Tomas Lagunas, Jr., PhD
Tomas was a graduate student in the Molecular Genetics and Genomics program. He double majored as an undergraduate at UC Riverside, obtaining Bachelor’s degrees in Biological Sciences and Chemistry. Before coming to Wash U, he worked in San Diego for a biotech company doing gene editing for trait development in plants. In his free time, he enjoys listening to music, going to concerts, hiking, and hanging out with friends.
Bernie Mulvey, PhD
Bernie was an MSTP in the neurosciences graduate program. His broad interests are in cellular mechanisms of disease and treatment in psychiatry, especially within neuromodulatory cell types. His thesis work is focused on regulatory sequences and their variants, and their impact on CNS cell types hypothesized to play roles in psychiatric disease. Bernie was the Grand Overlord of the website, twitter, and all of the one pages on the top-secret, VIP-only lab Wiki. Outside of the lab, he’s a not-so-closeted news, politics, and pharmacology nerd. The closest thing he has to a hobby is reading—favorites include David Foster Wallace’s “Infinite Jest” (yes, he’s really read it, and listens to the unabridged audiobook at least yearly) and Mark Z Danielewski’s “The Familiar.”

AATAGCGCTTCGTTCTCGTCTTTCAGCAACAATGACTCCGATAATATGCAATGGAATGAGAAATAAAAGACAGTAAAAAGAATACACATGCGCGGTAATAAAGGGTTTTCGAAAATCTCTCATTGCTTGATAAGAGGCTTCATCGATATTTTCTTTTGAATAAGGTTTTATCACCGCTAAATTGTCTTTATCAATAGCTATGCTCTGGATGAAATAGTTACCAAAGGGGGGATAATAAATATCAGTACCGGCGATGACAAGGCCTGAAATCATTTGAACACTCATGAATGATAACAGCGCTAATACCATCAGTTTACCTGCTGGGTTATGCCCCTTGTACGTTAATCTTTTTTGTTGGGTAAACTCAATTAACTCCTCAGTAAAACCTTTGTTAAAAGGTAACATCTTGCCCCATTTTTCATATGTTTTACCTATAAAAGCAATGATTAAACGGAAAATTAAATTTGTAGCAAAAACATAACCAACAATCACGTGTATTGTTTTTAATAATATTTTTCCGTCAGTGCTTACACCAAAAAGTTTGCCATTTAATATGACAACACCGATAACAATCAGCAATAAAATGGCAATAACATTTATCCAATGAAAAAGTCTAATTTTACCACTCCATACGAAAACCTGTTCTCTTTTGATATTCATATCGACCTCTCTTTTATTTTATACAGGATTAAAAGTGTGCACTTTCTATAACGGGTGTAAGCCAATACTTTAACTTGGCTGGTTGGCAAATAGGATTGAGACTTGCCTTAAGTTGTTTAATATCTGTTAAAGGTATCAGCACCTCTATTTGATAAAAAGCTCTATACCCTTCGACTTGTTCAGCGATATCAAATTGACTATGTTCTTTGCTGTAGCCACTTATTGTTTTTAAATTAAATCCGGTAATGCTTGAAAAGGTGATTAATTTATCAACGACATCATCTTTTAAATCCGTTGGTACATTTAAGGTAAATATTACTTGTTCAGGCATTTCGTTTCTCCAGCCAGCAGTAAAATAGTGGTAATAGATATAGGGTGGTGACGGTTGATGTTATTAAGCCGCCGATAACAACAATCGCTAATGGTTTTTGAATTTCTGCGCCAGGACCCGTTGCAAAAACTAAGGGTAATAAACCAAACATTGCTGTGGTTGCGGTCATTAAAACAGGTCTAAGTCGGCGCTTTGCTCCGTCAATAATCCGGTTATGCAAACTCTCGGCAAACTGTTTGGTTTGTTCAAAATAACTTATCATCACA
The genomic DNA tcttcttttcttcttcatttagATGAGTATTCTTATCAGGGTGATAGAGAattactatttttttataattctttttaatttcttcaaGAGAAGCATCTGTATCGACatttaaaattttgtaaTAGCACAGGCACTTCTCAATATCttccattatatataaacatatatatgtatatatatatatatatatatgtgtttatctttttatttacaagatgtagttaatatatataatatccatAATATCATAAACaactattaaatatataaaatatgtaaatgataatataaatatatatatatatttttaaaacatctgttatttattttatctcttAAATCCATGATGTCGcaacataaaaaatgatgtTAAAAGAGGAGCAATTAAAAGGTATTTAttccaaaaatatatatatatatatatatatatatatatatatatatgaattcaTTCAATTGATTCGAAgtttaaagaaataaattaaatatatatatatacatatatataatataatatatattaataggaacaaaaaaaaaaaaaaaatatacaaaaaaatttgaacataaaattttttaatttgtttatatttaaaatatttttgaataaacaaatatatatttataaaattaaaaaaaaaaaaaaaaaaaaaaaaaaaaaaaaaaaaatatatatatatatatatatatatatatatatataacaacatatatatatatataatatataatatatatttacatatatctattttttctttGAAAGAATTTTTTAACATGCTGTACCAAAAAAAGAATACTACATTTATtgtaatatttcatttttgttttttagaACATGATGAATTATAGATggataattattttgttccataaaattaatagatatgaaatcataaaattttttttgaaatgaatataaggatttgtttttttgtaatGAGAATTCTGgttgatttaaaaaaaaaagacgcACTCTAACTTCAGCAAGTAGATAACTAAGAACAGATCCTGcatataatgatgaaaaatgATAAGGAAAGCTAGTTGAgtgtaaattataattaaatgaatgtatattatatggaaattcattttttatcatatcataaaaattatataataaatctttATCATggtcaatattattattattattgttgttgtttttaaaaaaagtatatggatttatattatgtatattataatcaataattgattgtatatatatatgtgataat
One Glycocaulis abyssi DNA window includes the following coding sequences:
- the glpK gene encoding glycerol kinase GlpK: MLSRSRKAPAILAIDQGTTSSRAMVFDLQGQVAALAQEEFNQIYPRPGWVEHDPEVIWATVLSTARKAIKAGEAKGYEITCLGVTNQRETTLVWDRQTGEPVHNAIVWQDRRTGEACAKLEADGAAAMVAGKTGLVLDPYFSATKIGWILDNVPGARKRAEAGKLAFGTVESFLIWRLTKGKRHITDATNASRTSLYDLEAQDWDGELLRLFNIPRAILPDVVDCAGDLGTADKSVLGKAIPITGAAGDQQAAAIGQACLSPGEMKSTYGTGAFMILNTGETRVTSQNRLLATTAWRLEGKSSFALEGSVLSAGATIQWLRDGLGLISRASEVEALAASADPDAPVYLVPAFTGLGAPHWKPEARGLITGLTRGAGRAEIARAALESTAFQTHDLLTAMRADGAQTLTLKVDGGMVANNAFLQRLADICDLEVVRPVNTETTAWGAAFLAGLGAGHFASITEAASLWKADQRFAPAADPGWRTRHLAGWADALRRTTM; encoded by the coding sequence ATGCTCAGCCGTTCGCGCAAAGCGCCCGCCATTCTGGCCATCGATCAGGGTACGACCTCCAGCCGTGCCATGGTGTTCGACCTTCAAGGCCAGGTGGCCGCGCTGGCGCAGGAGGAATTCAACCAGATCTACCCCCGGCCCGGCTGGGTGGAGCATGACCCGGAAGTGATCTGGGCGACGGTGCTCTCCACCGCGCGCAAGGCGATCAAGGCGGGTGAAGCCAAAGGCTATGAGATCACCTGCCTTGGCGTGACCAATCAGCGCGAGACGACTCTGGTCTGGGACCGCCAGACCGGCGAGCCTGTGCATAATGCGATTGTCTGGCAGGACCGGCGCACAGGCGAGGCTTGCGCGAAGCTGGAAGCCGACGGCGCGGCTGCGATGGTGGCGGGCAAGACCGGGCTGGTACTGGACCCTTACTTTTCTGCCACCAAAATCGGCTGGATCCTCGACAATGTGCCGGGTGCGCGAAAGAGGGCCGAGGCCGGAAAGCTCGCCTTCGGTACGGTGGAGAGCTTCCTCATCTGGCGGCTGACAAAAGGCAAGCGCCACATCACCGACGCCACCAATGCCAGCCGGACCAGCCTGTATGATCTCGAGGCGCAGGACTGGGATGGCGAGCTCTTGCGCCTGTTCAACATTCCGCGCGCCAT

Michael was a research technician in the lab. He completed his undergraduate degree from Case Western. After graduating, he spent two years in Wyoming teaching with a program similar to Teach for America. You could find Michael in lab eating large numbers of donuts and studying post transcriptional MPRAs. Outside of the lab, he likes to read books, rock climb, and canoe!
Joelle was a first year student at Washington University at the College of Arts and Sciences. She had not yet decided on a major, but is considering neuroscience and statistics. In the lab, her focused on Autism Spectrum Disorder. Outside the lab, Joelle swims butterfly on the WashU varsity swim team and enjoys cooking and working out.